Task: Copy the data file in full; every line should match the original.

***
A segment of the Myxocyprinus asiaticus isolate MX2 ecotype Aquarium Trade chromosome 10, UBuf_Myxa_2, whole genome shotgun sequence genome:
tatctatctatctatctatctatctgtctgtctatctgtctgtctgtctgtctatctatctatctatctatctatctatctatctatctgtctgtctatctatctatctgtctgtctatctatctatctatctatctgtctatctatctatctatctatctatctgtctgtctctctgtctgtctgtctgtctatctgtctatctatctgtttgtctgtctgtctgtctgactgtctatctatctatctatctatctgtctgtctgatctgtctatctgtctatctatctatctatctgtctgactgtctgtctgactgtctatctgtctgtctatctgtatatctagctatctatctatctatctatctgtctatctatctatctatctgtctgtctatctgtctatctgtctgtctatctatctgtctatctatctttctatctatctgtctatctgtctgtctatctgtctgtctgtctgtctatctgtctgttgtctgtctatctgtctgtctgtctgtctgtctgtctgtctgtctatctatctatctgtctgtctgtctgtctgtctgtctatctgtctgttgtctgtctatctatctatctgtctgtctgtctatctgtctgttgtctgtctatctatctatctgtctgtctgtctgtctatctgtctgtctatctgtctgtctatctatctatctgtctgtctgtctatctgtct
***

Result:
A segment of the Myxocyprinus asiaticus isolate MX2 ecotype Aquarium Trade chromosome 10, UBuf_Myxa_2, whole genome shotgun sequence genome:
tatctatctatctatctatctatctgtctgtctatctgtctgtctgtctgtctatctatctatctatctatctatctatctatctatctgtctgtctatctatctatctgtctgtctatctatctatctatctatctgtctatctatctatctatctatctatctgtctgtctctctgtctgtctgtctgtctatctgtctatctatctgtttgtctgtctgtctgtctgactgtctatctatctatctatctatctgtctgtctgatctgtctatctgtctatctatctatctatctgtctgactgtctgtctgactgtctatctgtctgtctatctgtatatctagctatctatctatctatctatctgtctatctatctatctatctgtctgtctatctgtctatctgtctgtctatctatctgtctatctatctttctatctatctgtctatctgtctgtctatctgtctgtctgtctgtctatctgtctgttgtctgtctatctgtctgtctgtctgtctgtctgtctgtctgtctatctatctatctgtctgtctgtctgtctgtctgtctatctgtctgttgtctgtctatctatctatctgtctgtctgtctatctgtctgttgtctgtctatctatctatctgtctgtctgtctgtctatctgtctgtctatctgtctgtctatctatctatctgtctgtctgtctatctgtct